One of my strong suits is debugging Magento. Hopefully this will help other Magento developers who struggle with tracking down where an issue is occurring.
Making blocks visible to you and getting info on which template files are displaying which code, is very helpful. This is standard Magento functionality found under System->Configuration->Developer->Debug. Just change the site scope and clear the cache. Now you will see the blocks and their templates surrounded in red.
My first stop is always logs. There is the standard Magento logs in var/log. I usually start with this command so I can watch for errors:
tail -f system.log
If the error is more serious, I will checkout the exception log. If we are lucky, we might get a report of the error from Magento. In this case you will get a number for the report and can look at the report in var/report.
Most developers in Magento 1 will use Mage::Log($foo); to output info in code to the system log. Just make sure you add some info to tell you where you put this code. For example:
Mage::Log('Shipping module controller: '.$foo);
That way if you forget to remove your logging code, it can be easily found and removed by you or other developers.
In Magento 2, you will need to use these commands to output to the correct log file:
$this->_logger->addDebug($message); // log location: var/log/system.log $this->_logger->addInfo($message); // log location: var/log/exception.log $this->_logger->addNotice($message); // log location: var/log/exception.log $this->_logger->addError($message); // log location: var/log/exception.log $this->_logger->critical($e); // log location: var/log/exception.log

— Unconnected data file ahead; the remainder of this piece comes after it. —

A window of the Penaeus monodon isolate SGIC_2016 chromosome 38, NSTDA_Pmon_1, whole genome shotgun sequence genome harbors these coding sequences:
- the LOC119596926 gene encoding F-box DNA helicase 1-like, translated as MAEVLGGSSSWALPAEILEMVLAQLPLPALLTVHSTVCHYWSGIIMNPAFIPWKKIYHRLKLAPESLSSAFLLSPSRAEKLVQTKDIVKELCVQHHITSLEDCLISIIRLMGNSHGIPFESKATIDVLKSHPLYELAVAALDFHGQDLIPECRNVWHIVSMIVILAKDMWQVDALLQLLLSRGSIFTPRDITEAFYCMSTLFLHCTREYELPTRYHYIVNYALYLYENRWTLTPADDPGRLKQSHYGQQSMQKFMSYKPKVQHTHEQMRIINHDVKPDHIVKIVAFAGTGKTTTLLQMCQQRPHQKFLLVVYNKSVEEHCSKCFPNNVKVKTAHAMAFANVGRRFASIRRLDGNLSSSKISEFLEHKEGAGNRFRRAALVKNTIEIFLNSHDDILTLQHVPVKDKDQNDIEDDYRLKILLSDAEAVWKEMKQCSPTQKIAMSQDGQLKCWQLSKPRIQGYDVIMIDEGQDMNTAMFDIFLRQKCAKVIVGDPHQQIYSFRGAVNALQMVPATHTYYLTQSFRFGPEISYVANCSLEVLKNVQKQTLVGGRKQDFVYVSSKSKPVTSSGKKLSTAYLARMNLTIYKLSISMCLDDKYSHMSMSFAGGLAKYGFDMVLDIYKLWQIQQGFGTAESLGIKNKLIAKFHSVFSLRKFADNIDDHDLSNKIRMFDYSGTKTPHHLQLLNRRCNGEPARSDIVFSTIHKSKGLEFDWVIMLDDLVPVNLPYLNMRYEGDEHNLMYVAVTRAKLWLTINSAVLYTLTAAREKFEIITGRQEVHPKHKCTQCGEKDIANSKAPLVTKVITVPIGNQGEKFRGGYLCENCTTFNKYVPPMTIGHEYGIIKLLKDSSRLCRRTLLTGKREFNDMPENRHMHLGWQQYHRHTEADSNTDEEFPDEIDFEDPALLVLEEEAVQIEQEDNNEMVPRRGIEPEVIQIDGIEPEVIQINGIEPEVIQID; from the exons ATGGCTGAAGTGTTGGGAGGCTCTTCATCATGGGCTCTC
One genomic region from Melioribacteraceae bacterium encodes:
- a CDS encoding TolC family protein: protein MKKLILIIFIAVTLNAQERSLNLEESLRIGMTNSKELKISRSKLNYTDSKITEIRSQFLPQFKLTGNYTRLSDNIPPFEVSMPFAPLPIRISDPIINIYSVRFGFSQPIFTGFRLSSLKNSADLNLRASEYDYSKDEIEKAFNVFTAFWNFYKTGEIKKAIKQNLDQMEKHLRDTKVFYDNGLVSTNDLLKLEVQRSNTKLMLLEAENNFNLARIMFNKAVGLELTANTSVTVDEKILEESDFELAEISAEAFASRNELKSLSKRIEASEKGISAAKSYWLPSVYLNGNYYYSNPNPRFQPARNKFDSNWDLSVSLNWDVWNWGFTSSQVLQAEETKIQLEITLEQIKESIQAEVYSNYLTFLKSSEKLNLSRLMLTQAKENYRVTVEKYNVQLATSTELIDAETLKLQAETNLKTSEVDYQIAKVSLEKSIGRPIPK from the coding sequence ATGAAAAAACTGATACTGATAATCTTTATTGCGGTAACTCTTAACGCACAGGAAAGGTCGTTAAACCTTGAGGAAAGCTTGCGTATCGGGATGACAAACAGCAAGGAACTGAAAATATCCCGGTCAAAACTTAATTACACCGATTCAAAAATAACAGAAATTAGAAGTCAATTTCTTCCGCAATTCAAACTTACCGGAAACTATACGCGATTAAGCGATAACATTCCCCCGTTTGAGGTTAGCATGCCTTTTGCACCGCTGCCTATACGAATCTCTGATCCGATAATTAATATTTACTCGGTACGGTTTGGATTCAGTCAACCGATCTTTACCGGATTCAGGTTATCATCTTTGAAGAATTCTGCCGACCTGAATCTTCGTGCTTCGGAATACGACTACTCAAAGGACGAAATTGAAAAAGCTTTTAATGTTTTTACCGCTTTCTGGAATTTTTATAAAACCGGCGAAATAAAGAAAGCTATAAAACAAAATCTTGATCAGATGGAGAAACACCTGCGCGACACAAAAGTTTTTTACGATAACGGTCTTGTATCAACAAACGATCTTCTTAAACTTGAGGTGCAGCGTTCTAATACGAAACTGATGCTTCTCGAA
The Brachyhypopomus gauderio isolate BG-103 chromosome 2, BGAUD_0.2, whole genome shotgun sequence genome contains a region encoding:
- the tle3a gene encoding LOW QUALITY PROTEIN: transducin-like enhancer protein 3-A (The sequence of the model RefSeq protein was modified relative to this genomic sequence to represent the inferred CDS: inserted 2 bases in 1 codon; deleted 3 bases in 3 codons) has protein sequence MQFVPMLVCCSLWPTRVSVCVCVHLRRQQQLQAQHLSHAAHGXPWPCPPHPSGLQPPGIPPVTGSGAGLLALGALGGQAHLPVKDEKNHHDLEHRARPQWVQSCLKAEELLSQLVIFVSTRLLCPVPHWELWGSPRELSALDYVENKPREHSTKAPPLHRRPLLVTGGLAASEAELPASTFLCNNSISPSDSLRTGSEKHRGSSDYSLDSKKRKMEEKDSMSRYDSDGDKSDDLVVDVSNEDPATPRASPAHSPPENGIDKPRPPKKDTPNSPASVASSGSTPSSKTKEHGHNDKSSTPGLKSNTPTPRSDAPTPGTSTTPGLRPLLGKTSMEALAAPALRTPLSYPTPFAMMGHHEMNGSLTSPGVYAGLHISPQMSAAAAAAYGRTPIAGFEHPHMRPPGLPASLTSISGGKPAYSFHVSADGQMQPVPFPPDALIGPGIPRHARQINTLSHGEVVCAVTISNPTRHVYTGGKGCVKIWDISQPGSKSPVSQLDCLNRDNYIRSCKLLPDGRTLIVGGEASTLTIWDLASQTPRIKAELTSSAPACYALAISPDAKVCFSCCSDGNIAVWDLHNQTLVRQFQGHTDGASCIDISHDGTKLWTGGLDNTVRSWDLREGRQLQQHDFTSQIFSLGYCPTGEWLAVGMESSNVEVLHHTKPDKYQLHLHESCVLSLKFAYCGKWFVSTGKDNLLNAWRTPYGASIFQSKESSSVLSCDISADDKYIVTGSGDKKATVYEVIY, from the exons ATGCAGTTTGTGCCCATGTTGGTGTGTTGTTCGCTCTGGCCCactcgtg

Finally you can check the server logs, usually located in /var/log/ and check out Mysql, Php, Apache or Nginx error logs.
Modules often times use the same core Magento methods and thus one module can have parts of it not function correctly. In this case you will need to have one of the modules extended it’s class from another module using the same core method. If you have n98-magerun installed, you can run this command:
There are modules which can help you easily track these down.
Template File Overrides
A very common issue, is when a module’s template file is located in the base directory and has been customized and put into the theme directory. Then when someone upgrades the module, the module template file located in the theme directory will override the one in the base directory causing errors. The best approach is to take the base template file and upgrade the code with the changes in the theme directory. Then replace that upgraded template file with the one in the theme directory.
Another issue can be files found in app/code/local/Mage/. These files override the core files. If Magento has been upgraded or patched, these can be defunct and cause problems. It is wise to review these and see if they are still needed. In many cases it would be better to move these into their own custom module.
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